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New testimony brings more evidence of fraud in North Carolina’s 9th District race

The state elections board in North Carolina is holding a hearing to decide whether to call a new election in the state's 9th District.

After allegations of fraud, the North Carolina state board of elections is considering whether to call a new election in the state's 9th district. (PHOTO CREDIT: Sean Rayford/Getty Images)
After allegations of fraud, the North Carolina state board of elections is considering whether to call a new election in the state's 9th district. (PHOTO CREDIT: Sean Rayford/Getty Images)

The North Carolina state elections board is considering whether to call a new election or declare a winner in the state’s 9th District, where the general election last November was stained by allegations of fraud.

In a hearing that began Monday, state elections director Kim Strach said Leslie McCrae Dowless Jr., a political operative working for Republican candidate Mark Harris, allegedly undertook “a coordinated, unlawful and substantially resourced absentee ballot scheme” by paying local people in the state to collect unfinished mail-in ballots.

Stratch said that the state had interviewed more than 140 voters and 30 witnesses as part of their investigation, according to an NPR report.

It is illegal in North Carolina for anyone other than a guardian or close family member to handle a ballot in an effort in order to reduce the risk of that ballot being altered before being counted. But, as one woman, Lisa Britt, testified at the hearing Monday, Dowless allegedly paid people like her $125 for every 50 mail-in ballots they could collect. According to the Associated Press, they would then allegedly hand those ballots over to Dowless.

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In addition to filling in the congressional race for Harris, Britt testified Monday that she often filled in down-ballot races favoring Republicans in order to make the ballot look less suspicious. According to the AP, Dowless would then allegedly keep those ballots at his home or office for days before turning them in.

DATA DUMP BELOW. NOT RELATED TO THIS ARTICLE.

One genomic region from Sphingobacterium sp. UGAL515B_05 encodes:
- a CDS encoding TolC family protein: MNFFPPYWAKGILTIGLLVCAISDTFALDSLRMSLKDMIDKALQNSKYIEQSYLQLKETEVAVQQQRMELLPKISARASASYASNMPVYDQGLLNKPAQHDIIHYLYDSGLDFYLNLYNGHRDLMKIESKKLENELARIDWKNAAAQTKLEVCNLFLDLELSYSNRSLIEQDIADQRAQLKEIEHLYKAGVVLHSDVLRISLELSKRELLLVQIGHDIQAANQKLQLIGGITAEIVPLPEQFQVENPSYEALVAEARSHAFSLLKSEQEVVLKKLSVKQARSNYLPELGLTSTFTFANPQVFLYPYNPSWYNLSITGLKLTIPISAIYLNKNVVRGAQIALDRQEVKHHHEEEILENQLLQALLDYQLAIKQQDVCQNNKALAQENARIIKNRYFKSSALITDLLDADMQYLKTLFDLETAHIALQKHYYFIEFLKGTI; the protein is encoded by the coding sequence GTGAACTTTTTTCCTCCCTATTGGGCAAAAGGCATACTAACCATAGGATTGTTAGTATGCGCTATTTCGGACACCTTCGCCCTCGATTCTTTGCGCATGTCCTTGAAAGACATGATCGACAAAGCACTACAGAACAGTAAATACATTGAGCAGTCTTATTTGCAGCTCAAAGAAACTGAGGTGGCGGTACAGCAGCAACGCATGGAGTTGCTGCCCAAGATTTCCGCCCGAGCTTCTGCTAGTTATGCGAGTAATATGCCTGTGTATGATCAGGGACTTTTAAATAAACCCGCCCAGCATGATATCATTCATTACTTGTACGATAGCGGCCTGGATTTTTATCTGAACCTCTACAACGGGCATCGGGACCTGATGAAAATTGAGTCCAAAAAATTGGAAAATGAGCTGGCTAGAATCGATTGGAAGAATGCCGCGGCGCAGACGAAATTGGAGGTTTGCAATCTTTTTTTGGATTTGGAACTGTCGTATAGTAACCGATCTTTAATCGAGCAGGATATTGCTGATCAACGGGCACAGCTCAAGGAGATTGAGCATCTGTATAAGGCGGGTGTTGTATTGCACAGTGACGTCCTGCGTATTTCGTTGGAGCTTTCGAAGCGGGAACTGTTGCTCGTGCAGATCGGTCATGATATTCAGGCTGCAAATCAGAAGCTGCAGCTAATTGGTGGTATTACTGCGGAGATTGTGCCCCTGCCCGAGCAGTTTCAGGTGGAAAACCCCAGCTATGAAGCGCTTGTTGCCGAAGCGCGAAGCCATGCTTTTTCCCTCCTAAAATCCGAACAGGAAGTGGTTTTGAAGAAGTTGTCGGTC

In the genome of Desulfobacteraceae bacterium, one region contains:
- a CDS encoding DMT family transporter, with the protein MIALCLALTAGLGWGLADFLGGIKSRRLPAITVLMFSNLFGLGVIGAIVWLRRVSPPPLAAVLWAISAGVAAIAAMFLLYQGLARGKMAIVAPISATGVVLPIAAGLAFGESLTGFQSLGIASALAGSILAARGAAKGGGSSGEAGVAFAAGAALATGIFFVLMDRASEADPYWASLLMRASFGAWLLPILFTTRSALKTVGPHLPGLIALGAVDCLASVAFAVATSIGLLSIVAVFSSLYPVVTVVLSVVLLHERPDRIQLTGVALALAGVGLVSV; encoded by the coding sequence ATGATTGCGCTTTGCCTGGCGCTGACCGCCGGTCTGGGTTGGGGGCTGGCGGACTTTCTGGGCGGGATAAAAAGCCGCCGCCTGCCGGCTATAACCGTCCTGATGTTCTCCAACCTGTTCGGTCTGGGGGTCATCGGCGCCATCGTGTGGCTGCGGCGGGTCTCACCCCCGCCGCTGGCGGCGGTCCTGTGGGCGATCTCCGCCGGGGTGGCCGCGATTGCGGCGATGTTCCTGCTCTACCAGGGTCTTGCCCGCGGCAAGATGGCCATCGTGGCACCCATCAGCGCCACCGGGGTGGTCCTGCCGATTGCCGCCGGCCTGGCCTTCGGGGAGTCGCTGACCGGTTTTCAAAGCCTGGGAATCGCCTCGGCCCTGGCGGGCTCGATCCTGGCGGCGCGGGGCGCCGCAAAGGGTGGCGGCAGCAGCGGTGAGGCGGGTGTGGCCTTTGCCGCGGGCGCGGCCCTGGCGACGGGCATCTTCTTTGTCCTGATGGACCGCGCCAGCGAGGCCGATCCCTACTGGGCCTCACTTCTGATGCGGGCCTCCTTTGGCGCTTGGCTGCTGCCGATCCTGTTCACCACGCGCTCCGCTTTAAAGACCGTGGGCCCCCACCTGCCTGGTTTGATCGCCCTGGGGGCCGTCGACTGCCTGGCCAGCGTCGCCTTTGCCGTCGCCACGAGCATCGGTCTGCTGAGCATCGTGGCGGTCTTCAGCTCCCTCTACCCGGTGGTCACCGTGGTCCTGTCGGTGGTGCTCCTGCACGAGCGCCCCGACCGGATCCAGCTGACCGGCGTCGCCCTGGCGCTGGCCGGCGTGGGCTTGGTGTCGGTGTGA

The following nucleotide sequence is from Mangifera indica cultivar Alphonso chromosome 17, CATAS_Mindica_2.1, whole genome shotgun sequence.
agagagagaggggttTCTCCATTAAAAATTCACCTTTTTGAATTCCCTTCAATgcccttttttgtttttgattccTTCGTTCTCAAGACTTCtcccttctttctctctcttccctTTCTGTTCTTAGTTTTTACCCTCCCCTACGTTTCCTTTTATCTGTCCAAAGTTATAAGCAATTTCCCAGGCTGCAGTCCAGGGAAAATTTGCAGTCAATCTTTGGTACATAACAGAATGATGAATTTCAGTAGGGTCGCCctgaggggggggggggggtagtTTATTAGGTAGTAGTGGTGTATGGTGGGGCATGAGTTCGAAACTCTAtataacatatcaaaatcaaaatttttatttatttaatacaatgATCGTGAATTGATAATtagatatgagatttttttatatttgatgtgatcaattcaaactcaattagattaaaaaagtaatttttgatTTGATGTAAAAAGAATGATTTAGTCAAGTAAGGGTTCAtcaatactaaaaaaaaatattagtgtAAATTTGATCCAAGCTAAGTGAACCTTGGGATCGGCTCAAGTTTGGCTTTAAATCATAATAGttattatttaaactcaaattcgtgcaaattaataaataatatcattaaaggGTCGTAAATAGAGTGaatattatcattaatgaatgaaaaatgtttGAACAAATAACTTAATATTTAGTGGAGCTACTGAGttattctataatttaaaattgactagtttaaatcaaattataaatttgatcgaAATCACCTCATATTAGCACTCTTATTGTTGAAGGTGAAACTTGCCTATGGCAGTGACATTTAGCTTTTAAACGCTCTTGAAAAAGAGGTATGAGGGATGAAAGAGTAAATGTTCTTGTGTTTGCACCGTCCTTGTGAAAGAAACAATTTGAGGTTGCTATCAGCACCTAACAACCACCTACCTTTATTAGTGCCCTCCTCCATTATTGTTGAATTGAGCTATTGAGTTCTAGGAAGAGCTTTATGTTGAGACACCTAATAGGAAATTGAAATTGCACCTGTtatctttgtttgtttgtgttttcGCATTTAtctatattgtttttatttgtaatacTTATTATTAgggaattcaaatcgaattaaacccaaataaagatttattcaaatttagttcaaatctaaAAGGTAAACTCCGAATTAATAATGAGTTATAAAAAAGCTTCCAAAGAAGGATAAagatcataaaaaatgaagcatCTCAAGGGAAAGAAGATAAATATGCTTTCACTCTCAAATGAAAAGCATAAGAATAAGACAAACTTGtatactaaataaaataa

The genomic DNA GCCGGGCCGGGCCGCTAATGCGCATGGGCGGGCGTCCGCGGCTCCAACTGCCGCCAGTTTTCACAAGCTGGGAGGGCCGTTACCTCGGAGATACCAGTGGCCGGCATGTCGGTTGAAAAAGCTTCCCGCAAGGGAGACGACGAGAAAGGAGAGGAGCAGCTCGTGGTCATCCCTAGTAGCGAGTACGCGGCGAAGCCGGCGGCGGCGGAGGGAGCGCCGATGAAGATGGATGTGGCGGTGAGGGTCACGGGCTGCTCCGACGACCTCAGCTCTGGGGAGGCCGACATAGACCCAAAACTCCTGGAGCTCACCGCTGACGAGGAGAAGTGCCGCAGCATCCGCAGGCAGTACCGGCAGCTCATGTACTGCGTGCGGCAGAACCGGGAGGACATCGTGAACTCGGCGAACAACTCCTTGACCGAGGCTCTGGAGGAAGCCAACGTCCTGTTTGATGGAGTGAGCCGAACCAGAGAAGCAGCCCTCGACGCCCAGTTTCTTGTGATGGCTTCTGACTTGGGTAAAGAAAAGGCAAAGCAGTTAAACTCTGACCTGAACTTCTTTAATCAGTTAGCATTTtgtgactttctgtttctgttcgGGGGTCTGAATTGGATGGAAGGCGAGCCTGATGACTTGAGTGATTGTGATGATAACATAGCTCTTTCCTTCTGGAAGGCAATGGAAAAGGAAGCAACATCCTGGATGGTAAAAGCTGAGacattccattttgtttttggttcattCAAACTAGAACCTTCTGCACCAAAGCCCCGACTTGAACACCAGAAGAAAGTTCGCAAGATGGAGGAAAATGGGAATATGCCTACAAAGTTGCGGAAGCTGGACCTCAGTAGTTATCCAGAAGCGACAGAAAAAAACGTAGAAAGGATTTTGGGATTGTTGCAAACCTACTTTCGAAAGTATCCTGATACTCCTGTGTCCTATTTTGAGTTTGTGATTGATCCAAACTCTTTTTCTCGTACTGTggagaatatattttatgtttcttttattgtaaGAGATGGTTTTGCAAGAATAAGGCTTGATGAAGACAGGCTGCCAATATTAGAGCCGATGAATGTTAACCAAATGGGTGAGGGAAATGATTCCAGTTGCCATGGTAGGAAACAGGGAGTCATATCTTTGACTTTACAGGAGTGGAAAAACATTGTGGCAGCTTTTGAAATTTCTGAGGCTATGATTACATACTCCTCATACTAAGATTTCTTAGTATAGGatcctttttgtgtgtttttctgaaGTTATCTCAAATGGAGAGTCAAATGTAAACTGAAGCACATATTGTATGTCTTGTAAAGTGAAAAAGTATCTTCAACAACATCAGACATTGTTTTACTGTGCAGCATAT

NPR also reported late Monday that Britt read a note Dowless had allegedly asked her to read at the hearing, which stated, “I can tell you that I haven’t done anything wrong in the election and McCrae Dowless has never told me to do anything wrong, and to my knowledge he has never done anything wrong. But I am taking the 5th Amendment because I don’t have an attorney and I feel like you will try to trip me up.”

Britt said, however, she believed she had done something wrong, though unknowingly. She did defend Harris, saying she believed he knew nothing about the operation.

“I think you’ve got one innocent person in this whole thing, who had no clue what was going on, and he’s the one getting a real bad deal here and that’s Mr. Mark Harris,” Britt said.

The board called for Dowless himself to testify Monday, but he refused. Dowless’s attorney reportedly said his client would only testify if he was offered immunity from prosecution. The board did not agree to the deal.

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The elections board is currently made up of three Democrats and two Republicans. Four of the five members would need to agree in order to call a new election. They could reportedly make a decision about whether to hold a new election as early as Tuesday.